Yale University Press book: fertility rates are in decline worldwide

I saw this article about a Yale University Press book on demographics, posted at Yale University’s web site.


It’s no surprise that the world’s population is at an all-time high – exceeding 7 billion – although many might not know that it increased by 5 billion during the past century alone, rising from less than 2 billion in 1914. And many people would be surprised – even shocked –  to know that over the past three decades, fertility rates have plummeted in many parts of the world, including China, Japan and even significant regions of India.

These Asian giants have not been alone. In much of Europe, North America, East Asia and elsewhere, the average number of children born to women during the course of their childbearing years has fallen to unprecedentedly low levels.

Our new book, The Global Spread of Fertility Decline: Population, Fear, and Uncertainty (Yale University Press, 2013) analyzes these trends and the demographic, political and economic consequences and uncertainties as low fertility has become a global phenomenon. Like other facets of globalization, low fertility rates are by no means universal: High fertility persists in sub-Saharan Africa and in parts of the Middle East, but elsewhere low fertility is more the rule than the exception. These underlying trends in childbearing mean that in the near future the rate of population growth both in Europe and Asia are likely to decline. The world is not on a path of unrestrained demographic growth, as some believe. People all over the world have hit the brakes.

It’s strange because a lot of people on the secular left are worried about overpopulation, which is one of the factors causing them to push for abortion – and even subsidized abortion.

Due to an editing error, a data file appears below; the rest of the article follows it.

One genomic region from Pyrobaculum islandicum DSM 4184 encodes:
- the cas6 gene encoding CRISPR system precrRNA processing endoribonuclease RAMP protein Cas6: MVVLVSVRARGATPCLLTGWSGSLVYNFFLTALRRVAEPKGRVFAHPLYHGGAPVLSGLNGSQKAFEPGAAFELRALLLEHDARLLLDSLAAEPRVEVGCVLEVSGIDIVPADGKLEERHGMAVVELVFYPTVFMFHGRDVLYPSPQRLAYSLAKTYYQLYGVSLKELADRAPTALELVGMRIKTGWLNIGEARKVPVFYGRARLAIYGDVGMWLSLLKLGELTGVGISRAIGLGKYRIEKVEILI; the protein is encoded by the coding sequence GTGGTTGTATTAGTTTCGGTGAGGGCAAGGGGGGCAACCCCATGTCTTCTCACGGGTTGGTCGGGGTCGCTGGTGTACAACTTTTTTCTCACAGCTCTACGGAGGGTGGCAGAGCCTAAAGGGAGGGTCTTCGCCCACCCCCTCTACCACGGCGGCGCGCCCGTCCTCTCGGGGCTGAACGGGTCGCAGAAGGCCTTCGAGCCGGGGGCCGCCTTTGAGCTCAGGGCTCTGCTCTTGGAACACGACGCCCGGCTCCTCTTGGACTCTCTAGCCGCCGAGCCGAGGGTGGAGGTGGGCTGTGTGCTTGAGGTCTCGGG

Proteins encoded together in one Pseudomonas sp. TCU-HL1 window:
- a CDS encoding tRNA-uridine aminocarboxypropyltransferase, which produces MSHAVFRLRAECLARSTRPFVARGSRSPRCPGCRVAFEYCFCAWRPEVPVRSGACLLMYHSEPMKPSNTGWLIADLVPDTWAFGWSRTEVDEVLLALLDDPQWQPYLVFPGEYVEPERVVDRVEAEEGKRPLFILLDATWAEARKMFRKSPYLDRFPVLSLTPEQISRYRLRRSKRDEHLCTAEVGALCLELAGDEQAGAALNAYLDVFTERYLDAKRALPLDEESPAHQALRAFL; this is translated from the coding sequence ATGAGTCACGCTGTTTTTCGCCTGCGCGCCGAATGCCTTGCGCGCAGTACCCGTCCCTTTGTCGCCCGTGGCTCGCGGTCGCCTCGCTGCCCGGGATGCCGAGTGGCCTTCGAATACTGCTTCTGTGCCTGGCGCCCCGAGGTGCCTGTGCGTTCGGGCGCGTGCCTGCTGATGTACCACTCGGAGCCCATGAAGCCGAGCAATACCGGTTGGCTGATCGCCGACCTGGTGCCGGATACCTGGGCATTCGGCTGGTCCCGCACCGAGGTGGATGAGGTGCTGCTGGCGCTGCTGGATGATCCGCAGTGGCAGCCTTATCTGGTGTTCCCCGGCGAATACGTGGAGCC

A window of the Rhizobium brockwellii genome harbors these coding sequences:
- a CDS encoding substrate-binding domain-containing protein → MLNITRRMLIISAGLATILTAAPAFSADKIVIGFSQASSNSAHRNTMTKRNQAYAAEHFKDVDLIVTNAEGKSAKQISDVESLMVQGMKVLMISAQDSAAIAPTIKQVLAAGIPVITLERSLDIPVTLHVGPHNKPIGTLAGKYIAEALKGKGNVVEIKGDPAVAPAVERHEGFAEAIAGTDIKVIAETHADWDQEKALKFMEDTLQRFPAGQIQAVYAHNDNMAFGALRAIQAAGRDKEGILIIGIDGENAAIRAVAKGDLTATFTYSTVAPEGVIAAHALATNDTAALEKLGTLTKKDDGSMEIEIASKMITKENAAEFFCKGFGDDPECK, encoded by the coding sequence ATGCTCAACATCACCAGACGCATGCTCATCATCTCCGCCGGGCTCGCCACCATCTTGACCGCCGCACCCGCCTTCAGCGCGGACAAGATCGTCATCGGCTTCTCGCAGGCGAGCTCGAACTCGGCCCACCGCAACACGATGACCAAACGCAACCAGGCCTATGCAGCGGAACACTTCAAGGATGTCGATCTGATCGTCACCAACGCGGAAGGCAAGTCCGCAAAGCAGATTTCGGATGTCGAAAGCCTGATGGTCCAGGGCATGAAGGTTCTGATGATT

6 thoughts on “Yale University Press book: fertility rates are in decline worldwide”

  1. Reblogged this on Patriactionary and commented:
    Counter-intuitive; most interesting.

    Notice that ‘high fertility persists in sub-Saharan Africa and in parts of the Middle East’.


  2. Hey WK, as far as I can tell, most people – especially young ones – just don’t understand the importance of “be fruitful and multiply.” I’ve been working on a quick little statement to help explain the problem, I was wondering what you thought of it?
    – War kills off a significant portion of the young men(and a pretty good part of the civilian population), which means there is a dearth of people to do productive labor, which means sooner or later we have less people to do productive labor and less wealth is generated.
    – War also destroys a large part of civilian property, requiring large sums of money to rebuild things; money that can no longer be used towards new businesses, inventions, cool things, the children, etc.
    – Late childbirth and/or failure to have children results in less young people to do productive labor and generate wealth(when the future generation starts working), which means far less future wealth over all.
    – Late childbirth and/or failure to have children results in a large amount of old people in comparison to the young, meaning that a large part of each person’s income(likely through taxes) will go towards elderly health care and taking care of them. This money will no longer be spent on new businesses, inventions, cool things, etc.

    Therefore, our failure to have sufficient children in a timely manner is effectively a war we’re waging on ourselves, just time-release like one of those headache pills. Or so I’m trying to argue. Is there anything you would suggest to add or subtract? Is my reasoning correct? Do you know about the total financial cost of either in terms of dollar amounts?


    1. There is a certain amount of truth to this. A growing, thriving economy and prosperous society needs a growing population. Not just replacement, but growth. There are many areas in which low fertility hurts a society, but economics is certainly one of them, and perhaps the strongest of them.